Now back out to those similarities I was talking about.
While reading Ben's piece I was struck in a way I hadn't been before by just how dated the terms we're using to define, group, and differentiate computers are. Laptops, desktops, tablets, PCs, mobile devices, phones - all these things are converging in that what you can do on them is more and more universal. And more than ever before it's a matter of choosing between the different available amenties of each device - be that screen size, hardware keyboards, or portability - to fit the task at hand.
When you don't think about it too hard you won't notice, but trying to group computers into "Desktop", "PC", or "Mobile" definitions just doesn't work anymore. Is a Surface Pro a mobile device because it bills itself at least partly as a tablet? Or is it a desktop PC because it's able to run a whole host of traditional desktop apps? And come to think of it, isn't a smartphone just as personal a computer as my laptop? Ugh, my brain hurts just trying to draw all these imaginary lines between the different sectors.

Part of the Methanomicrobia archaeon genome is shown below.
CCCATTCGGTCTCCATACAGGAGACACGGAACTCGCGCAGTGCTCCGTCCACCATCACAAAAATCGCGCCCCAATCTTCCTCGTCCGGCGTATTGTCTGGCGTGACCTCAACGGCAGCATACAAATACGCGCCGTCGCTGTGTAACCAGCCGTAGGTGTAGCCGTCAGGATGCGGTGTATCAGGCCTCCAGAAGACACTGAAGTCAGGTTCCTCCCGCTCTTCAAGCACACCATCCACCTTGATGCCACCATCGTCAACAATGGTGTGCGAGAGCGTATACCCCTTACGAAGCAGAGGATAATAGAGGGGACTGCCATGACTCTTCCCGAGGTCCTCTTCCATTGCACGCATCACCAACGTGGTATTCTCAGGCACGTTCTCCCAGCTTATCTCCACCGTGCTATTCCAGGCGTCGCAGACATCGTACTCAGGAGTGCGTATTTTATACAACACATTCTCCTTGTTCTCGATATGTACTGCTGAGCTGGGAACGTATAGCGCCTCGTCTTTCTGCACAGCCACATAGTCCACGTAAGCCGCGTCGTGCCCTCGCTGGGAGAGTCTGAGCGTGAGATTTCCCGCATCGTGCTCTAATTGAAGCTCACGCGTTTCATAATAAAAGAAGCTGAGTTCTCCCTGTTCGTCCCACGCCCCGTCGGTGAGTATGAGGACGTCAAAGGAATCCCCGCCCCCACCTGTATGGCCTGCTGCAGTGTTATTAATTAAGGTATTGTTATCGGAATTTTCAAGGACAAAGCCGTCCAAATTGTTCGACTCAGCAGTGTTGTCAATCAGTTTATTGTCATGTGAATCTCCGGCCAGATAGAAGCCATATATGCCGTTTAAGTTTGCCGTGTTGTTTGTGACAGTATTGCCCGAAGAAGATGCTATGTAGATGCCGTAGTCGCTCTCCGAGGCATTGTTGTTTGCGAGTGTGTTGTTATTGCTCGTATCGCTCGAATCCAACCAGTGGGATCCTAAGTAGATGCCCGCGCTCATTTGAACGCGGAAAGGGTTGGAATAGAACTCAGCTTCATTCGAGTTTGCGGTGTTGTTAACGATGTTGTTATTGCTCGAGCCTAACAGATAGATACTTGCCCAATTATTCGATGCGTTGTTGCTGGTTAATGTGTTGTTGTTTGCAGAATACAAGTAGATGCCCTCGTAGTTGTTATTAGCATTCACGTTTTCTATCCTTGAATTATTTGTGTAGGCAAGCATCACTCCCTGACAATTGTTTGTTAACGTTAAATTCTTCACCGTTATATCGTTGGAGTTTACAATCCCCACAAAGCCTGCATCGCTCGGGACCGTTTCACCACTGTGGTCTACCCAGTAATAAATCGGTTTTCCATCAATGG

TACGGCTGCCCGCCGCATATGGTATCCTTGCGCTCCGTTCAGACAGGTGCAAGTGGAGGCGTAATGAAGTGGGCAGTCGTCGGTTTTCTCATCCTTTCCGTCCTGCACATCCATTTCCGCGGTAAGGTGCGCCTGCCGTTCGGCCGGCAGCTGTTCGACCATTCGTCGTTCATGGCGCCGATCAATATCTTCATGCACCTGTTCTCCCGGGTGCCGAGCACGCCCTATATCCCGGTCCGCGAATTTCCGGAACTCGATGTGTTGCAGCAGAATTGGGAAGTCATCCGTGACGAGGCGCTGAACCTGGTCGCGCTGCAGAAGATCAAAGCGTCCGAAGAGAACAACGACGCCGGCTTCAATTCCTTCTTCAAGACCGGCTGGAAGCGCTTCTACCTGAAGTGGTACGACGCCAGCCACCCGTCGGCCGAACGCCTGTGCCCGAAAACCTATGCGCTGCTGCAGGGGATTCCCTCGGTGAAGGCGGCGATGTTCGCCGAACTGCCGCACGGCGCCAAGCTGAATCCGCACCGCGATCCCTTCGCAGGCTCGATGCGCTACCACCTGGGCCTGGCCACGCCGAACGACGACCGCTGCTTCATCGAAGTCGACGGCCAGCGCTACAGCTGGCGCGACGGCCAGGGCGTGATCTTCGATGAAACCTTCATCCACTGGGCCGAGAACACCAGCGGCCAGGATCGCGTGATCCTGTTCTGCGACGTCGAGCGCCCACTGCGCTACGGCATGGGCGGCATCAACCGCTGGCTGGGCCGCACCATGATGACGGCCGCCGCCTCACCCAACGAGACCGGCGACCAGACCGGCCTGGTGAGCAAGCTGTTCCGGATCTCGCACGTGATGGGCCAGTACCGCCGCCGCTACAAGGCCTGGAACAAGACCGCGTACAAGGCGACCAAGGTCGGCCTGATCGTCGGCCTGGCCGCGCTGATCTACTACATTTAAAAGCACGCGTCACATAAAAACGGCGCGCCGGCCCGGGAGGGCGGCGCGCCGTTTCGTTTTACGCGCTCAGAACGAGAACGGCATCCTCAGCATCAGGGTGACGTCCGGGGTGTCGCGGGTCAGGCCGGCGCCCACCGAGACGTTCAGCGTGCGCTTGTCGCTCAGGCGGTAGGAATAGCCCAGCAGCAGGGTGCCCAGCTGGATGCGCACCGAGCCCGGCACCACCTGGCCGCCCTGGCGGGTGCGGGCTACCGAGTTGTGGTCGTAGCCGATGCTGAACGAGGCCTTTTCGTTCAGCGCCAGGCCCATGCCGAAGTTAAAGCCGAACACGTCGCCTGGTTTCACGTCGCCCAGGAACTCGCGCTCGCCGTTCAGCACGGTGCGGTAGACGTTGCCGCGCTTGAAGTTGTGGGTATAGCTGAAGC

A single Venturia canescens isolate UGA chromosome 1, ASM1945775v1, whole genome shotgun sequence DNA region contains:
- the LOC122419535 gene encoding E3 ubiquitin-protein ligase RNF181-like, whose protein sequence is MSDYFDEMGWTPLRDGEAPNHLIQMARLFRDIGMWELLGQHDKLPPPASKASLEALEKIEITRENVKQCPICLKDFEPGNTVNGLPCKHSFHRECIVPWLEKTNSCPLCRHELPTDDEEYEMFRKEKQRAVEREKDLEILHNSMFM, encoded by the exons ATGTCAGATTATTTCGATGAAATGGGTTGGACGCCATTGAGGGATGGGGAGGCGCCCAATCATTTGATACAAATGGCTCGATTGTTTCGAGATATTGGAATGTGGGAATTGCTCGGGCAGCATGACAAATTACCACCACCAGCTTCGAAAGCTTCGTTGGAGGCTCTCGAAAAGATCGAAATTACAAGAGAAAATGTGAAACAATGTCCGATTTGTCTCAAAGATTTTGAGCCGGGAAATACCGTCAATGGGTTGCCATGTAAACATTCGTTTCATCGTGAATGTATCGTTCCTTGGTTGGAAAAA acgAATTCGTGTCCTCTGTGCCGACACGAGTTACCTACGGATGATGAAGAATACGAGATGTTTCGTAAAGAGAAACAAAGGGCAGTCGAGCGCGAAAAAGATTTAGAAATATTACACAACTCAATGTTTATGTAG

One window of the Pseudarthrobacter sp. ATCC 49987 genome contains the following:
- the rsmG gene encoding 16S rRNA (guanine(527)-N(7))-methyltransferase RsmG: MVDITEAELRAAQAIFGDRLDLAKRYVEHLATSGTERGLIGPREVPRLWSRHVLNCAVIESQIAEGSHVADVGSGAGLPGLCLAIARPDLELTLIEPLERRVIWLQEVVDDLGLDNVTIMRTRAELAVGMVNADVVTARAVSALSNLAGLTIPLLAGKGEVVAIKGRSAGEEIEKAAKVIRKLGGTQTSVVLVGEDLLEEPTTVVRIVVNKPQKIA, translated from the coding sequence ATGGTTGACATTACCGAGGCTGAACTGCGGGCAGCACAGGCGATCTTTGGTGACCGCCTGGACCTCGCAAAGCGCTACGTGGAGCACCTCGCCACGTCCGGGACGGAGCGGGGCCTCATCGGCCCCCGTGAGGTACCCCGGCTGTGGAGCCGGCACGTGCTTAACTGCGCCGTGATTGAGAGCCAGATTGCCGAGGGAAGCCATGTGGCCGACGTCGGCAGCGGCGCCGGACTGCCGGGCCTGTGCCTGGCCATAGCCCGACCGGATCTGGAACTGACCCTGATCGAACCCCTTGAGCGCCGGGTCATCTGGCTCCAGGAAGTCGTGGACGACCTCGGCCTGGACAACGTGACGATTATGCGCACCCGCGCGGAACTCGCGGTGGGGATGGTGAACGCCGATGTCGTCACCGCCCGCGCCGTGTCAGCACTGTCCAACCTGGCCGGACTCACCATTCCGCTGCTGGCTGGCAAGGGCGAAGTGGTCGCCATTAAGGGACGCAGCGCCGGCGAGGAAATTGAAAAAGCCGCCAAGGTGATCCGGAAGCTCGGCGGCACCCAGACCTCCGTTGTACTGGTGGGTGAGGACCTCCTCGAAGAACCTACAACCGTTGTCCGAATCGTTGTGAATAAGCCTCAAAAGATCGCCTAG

This is about where I was in my thought process when I was reminded of back in 1998 - just after Steve Jobs had returned to Apple. Since he'd left the company in 1985 Apple and their products had gone completely awry - spawning dozens of lines of products that either overlapped their marketing and target users, or didn't have an intended market at all.
It was a mess, and while today Apple isn't in quite as deep of a hole as they were back in the 90's - there are some similarities. Products like the new 12-inch MacBook and the iPad Pro are so close in appearance, capability and specification that if you squinted you might not be able to tell them apart. They both multitask, they both have beautiful high resolution displays, they're both almost impossibly thin and light, and yet one is considered a desktop and the other a mobile device.